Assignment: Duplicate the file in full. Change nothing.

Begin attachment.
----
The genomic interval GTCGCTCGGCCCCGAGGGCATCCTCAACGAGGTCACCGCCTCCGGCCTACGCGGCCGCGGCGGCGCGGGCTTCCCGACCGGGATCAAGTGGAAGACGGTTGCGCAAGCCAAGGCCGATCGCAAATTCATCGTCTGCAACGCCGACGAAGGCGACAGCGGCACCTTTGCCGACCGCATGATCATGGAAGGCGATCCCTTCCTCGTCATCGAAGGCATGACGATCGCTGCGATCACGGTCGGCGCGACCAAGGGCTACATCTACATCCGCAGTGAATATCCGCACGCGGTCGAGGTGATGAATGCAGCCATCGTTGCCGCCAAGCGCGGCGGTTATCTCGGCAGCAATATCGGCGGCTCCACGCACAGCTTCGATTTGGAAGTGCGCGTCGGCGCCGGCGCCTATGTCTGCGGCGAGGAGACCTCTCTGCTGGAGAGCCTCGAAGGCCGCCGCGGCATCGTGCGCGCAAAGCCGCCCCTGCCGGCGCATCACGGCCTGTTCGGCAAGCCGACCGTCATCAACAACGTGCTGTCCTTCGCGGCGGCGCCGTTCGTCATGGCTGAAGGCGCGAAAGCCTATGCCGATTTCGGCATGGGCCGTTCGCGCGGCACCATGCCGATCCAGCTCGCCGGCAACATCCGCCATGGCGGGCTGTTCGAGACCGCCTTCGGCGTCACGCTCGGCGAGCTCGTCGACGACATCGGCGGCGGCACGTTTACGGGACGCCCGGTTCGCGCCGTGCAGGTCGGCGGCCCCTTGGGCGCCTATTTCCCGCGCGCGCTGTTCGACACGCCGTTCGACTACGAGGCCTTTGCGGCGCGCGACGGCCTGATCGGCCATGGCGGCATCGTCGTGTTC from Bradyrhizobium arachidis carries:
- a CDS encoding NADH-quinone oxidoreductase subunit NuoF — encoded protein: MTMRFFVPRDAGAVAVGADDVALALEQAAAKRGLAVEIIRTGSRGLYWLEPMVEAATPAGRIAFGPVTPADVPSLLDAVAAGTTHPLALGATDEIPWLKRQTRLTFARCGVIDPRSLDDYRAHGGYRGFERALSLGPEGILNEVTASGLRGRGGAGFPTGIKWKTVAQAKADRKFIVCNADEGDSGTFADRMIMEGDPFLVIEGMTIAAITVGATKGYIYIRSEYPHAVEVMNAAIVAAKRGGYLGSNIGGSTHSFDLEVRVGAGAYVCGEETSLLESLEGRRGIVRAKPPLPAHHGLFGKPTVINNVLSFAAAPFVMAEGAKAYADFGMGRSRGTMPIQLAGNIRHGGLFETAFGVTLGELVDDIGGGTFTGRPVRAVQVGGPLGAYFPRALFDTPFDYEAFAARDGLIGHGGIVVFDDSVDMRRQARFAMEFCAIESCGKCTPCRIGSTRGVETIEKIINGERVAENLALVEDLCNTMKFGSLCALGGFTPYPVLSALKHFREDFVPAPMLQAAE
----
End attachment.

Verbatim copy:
The genomic interval GTCGCTCGGCCCCGAGGGCATCCTCAACGAGGTCACCGCCTCCGGCCTACGCGGCCGCGGCGGCGCGGGCTTCCCGACCGGGATCAAGTGGAAGACGGTTGCGCAAGCCAAGGCCGATCGCAAATTCATCGTCTGCAACGCCGACGAAGGCGACAGCGGCACCTTTGCCGACCGCATGATCATGGAAGGCGATCCCTTCCTCGTCATCGAAGGCATGACGATCGCTGCGATCACGGTCGGCGCGACCAAGGGCTACATCTACATCCGCAGTGAATATCCGCACGCGGTCGAGGTGATGAATGCAGCCATCGTTGCCGCCAAGCGCGGCGGTTATCTCGGCAGCAATATCGGCGGCTCCACGCACAGCTTCGATTTGGAAGTGCGCGTCGGCGCCGGCGCCTATGTCTGCGGCGAGGAGACCTCTCTGCTGGAGAGCCTCGAAGGCCGCCGCGGCATCGTGCGCGCAAAGCCGCCCCTGCCGGCGCATCACGGCCTGTTCGGCAAGCCGACCGTCATCAACAACGTGCTGTCCTTCGCGGCGGCGCCGTTCGTCATGGCTGAAGGCGCGAAAGCCTATGCCGATTTCGGCATGGGCCGTTCGCGCGGCACCATGCCGATCCAGCTCGCCGGCAACATCCGCCATGGCGGGCTGTTCGAGACCGCCTTCGGCGTCACGCTCGGCGAGCTCGTCGACGACATCGGCGGCGGCACGTTTACGGGACGCCCGGTTCGCGCCGTGCAGGTCGGCGGCCCCTTGGGCGCCTATTTCCCGCGCGCGCTGTTCGACACGCCGTTCGACTACGAGGCCTTTGCGGCGCGCGACGGCCTGATCGGCCATGGCGGCATCGTCGTGTTC from Bradyrhizobium arachidis carries:
- a CDS encoding NADH-quinone oxidoreductase subunit NuoF — encoded protein: MTMRFFVPRDAGAVAVGADDVALALEQAAAKRGLAVEIIRTGSRGLYWLEPMVEAATPAGRIAFGPVTPADVPSLLDAVAAGTTHPLALGATDEIPWLKRQTRLTFARCGVIDPRSLDDYRAHGGYRGFERALSLGPEGILNEVTASGLRGRGGAGFPTGIKWKTVAQAKADRKFIVCNADEGDSGTFADRMIMEGDPFLVIEGMTIAAITVGATKGYIYIRSEYPHAVEVMNAAIVAAKRGGYLGSNIGGSTHSFDLEVRVGAGAYVCGEETSLLESLEGRRGIVRAKPPLPAHHGLFGKPTVINNVLSFAAAPFVMAEGAKAYADFGMGRSRGTMPIQLAGNIRHGGLFETAFGVTLGELVDDIGGGTFTGRPVRAVQVGGPLGAYFPRALFDTPFDYEAFAARDGLIGHGGIVVFDDSVDMRRQARFAMEFCAIESCGKCTPCRIGSTRGVETIEKIINGERVAENLALVEDLCNTMKFGSLCALGGFTPYPVLSALKHFREDFVPAPMLQAAE